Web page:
Graphics:
8.8
Gameplay:
8.7
Sound:
7.7
Control:
8.2
Replay Value:
8.5
Online Gameplay:
8.0
Overall Rating:
8.1
Publisher:
SCEA
Developer:
SCE San Diego
Number Of Players:
1-4
Genre:
Sports
Release Date:
March 31, 2015


It’s time once again for baseball and as usual, Sony has anted up with their annual simulator. MLB 15: The Show was purported to faithfully represent our national pastime better than any previous entry but while improvements have been made, I was honestly expecting a bit more. This ultra-realistic sim is still in need of a little tweaking and balancing, even though it’s arguably the best-looking and most authentic baseball video game we’ve ever seen. I guess our expectations are just that much higher any time a new era rolls around, and that goes double for annualized sports franchises.

Unsurprisingly, the latest iteration of The Show looks fantastic. I still say some of the character models come across as plastic-y (and a little creepy), but the rest of the presentation is top-notch. Baseball lovers will appreciate excellent animations along with exquisite stadium and crowd detailing. The multiple camera angles allow us to see various angles of the field, and each one is just downright breathtaking. It’s not perfect – a few minor graphical errors can be spotted in the dense crowds – but it’s certainly impressive, even if it’s not necessarily pushing PlayStation 4 to its prodigious limits.

The audio is a tad disappointing for me, mostly because I fully anticipated a commentary and soundtrack overhaul. I didn’t get that with Sony San Diego’s new effort; it sounds like they’re using a lot of the same tired commentary we’ve heard over and over, and the music just seems unnecessarily prominent during our micromanagement endeavors. Even so, the effects are awesome and as gameplay remains the most critical aspect of any simulator, I can forgive the lackluster color men and iffy soundtrack. The crowd sounds are especially engaging and authentic and the crack of the bat is plenty satisfying. They just need fresher voice recordings for next year’s title.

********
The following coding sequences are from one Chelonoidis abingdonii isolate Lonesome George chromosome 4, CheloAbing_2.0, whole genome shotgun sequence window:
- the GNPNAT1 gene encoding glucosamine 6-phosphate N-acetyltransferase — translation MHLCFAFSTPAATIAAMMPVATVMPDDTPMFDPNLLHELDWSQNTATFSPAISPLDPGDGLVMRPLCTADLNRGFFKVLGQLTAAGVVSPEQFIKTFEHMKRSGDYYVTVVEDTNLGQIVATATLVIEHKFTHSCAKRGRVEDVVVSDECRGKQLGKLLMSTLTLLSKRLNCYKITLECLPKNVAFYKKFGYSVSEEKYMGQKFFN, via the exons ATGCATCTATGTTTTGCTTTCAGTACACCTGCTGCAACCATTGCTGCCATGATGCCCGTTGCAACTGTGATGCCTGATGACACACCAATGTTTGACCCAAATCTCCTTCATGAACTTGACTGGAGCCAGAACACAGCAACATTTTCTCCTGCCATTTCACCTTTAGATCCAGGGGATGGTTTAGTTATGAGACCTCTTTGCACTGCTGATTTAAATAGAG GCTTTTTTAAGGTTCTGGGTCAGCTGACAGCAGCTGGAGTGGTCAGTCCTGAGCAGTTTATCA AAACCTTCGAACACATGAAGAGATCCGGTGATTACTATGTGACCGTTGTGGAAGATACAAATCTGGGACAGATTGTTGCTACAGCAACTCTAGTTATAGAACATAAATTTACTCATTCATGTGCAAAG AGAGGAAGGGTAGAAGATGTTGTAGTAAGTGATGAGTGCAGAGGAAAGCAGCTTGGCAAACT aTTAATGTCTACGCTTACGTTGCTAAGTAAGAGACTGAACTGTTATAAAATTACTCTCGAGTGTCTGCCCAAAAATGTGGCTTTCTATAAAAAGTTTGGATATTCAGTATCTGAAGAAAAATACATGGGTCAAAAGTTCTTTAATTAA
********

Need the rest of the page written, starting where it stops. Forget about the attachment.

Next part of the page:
The structural mechanics of this franchise are mostly intact; veteran followers won’t have any trouble diving into the gameplay. It’s a double-edged sword, really: On the one hand, you don’t want to mess with a winning formula too much, as you invariably lose your hard-earned fans. On the other hand, adopting an overly conservative approach to a yearly franchise makes each new entry feel tired. In this case, we do get some significant changes and improvements in regards to the ridiculously in-depth Diamond Dynasty Mode, and we’ve heard a lot about the new licensed equipment, which you can unlock. You can even unlock specific superstitions for players, which will have an impact on their base stats.

We should start with Diamond Dynasty because it’s bound to appeal to hardcore baseball aficionados, and it received the most significant upgrade. Basically, it’s stripped down without being simplified; it’s a more streamlined and ultimately more accessible mode. On a personal note, being a big baseball card collector back in the ‘90s, I loved the interface that involves Topps player cards. Heck, Topps was my brand (forget silly Donruss or Fleer). It also reminded me of the little games I constructed on my own, which involved either my cards or my baseball action figures (or both), and building a team with these virtual cards really made me smile. It’s all the more rewarding to find a card for one of the Legendary players.

But even with this streamlining, Diamond Dynasty is still a touch too tedious. Games can take over an hour and if you don’t have a lot of free time, those rewards are slow to arrive. Plus, we don’t get offline challenges and tournaments – that we really should have – and of course, that’s one of my biggest pet peeves in gaming today. The good news is that the hardcore faithful should be pleased and if they too were – or still are – card collectors, they’ll probably dive in with gusto. I also have no problem with new features like Quick Counts not being included in this particular mode; it’s supposed to be authentic and Quick Counts is an arcade-y option designed only to speed things up.